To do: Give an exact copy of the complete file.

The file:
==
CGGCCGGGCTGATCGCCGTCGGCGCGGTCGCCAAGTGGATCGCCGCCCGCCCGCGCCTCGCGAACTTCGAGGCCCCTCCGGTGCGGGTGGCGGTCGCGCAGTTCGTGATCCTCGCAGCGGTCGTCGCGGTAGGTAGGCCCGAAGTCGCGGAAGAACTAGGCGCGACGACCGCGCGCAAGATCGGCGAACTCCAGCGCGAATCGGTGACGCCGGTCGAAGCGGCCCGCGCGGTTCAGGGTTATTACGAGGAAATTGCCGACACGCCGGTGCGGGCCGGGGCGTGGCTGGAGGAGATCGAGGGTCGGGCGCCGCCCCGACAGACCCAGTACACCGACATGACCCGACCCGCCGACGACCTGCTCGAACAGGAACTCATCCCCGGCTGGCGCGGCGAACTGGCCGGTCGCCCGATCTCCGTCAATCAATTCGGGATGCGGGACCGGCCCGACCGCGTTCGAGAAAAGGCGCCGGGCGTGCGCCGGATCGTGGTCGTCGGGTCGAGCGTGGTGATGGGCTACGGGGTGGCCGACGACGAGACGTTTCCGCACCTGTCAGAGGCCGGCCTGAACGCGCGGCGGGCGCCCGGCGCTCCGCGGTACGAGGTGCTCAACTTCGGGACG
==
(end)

CGGCCGGGCTGATCGCCGTCGGCGCGGTCGCCAAGTGGATCGCCGCCCGCCCGCGCCTCGCGAACTTCGAGGCCCCTCCGGTGCGGGTGGCGGTCGCGCAGTTCGTGATCCTCGCAGCGGTCGTCGCGGTAGGTAGGCCCGAAGTCGCGGAAGAACTAGGCGCGACGACCGCGCGCAAGATCGGCGAACTCCAGCGCGAATCGGTGACGCCGGTCGAAGCGGCCCGCGCGGTTCAGGGTTATTACGAGGAAATTGCCGACACGCCGGTGCGGGCCGGGGCGTGGCTGGAGGAGATCGAGGGTCGGGCGCCGCCCCGACAGACCCAGTACACCGACATGACCCGACCCGCCGACGACCTGCTCGAACAGGAACTCATCCCCGGCTGGCGCGGCGAACTGGCCGGTCGCCCGATCTCCGTCAATCAATTCGGGATGCGGGACCGGCCCGACCGCGTTCGAGAAAAGGCGCCGGGCGTGCGCCGGATCGTGGTCGTCGGGTCGAGCGTGGTGATGGGCTACGGGGTGGCCGACGACGAGACGTTTCCGCACCTGTCAGAGGCCGGCCTGAACGCGCGGCGGGCGCCCGGCGCTCCGCGGTACGAGGTGCTCAACTTCGGGACG